The man on the hot seat once again is Fareed Zakaria. Born to a Muslim family in Mumbai, the fifty year-old Harvard Ph.D. insinuated himself into the Democratic-media complex with impressive speed and, it seems, guile. At the age of twenty-eight, he became managing editor of Foreign Affairs, and from there he put one major media notch on his belt after another -- Newsweek, Time, Washington Post, CNN, the Atlantic Monthly.

The Zakaria story interested me in no small part because Harvard Law's own Barack Obama, whose literary misadventures I have chronicled at length, is a Zakaria fan.  In a famous photo, the president was seen holding a copy of Zakaria's 2011 book, The Post-American World. The affection seems to be reciprocal. A May 29 op-ed by Zakaria in the Washington Post was titled, incredibly enough, “Obama’s disciplined leadership is right for today.” Neither of the two fanboys has had a very good summer.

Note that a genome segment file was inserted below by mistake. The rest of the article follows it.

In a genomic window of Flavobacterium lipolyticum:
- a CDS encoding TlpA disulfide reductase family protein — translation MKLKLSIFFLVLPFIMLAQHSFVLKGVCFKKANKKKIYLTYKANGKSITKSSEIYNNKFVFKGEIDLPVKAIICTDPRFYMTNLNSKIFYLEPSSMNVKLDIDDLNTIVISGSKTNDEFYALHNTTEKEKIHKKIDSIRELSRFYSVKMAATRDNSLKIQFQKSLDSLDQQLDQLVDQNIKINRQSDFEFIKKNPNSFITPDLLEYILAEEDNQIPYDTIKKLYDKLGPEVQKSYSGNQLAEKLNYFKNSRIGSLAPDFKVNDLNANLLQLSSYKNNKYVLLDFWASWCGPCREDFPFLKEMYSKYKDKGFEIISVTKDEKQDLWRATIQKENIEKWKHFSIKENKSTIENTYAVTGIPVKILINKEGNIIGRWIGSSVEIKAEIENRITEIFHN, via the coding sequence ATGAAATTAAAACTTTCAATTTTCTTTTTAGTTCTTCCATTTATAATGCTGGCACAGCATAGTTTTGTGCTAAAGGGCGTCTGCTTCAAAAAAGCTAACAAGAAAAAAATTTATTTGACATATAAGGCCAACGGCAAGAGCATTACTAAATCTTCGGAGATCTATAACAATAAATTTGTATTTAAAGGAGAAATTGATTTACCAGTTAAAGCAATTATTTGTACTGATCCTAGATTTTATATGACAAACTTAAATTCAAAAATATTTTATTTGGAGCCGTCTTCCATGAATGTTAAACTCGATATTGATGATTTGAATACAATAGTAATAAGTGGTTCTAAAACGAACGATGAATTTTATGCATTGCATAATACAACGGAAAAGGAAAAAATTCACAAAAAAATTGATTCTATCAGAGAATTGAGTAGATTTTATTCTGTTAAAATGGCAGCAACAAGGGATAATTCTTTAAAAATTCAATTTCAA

Kudos here to the bloggers at Our Bad Media for outing Zakaria. Those with a keen interest can check out their detective work in full, but I will provide just a taste. Consider these three passages in the 2011 The Post-American World, lifted without any attribution to the real author, Fawas Gerges, writing in the October 2007 edition of The Christian Science Monitor.

Zakaria

“In 2007 one of bin Laden’s most prominent Saudi mentors, the preacher and scholar Salman al-Odah, wrote an open letter criticizing him for “fostering a culture of suicide bombings that has caused bloodshed and suffering, and brought ruin to entire Muslim communities and families.”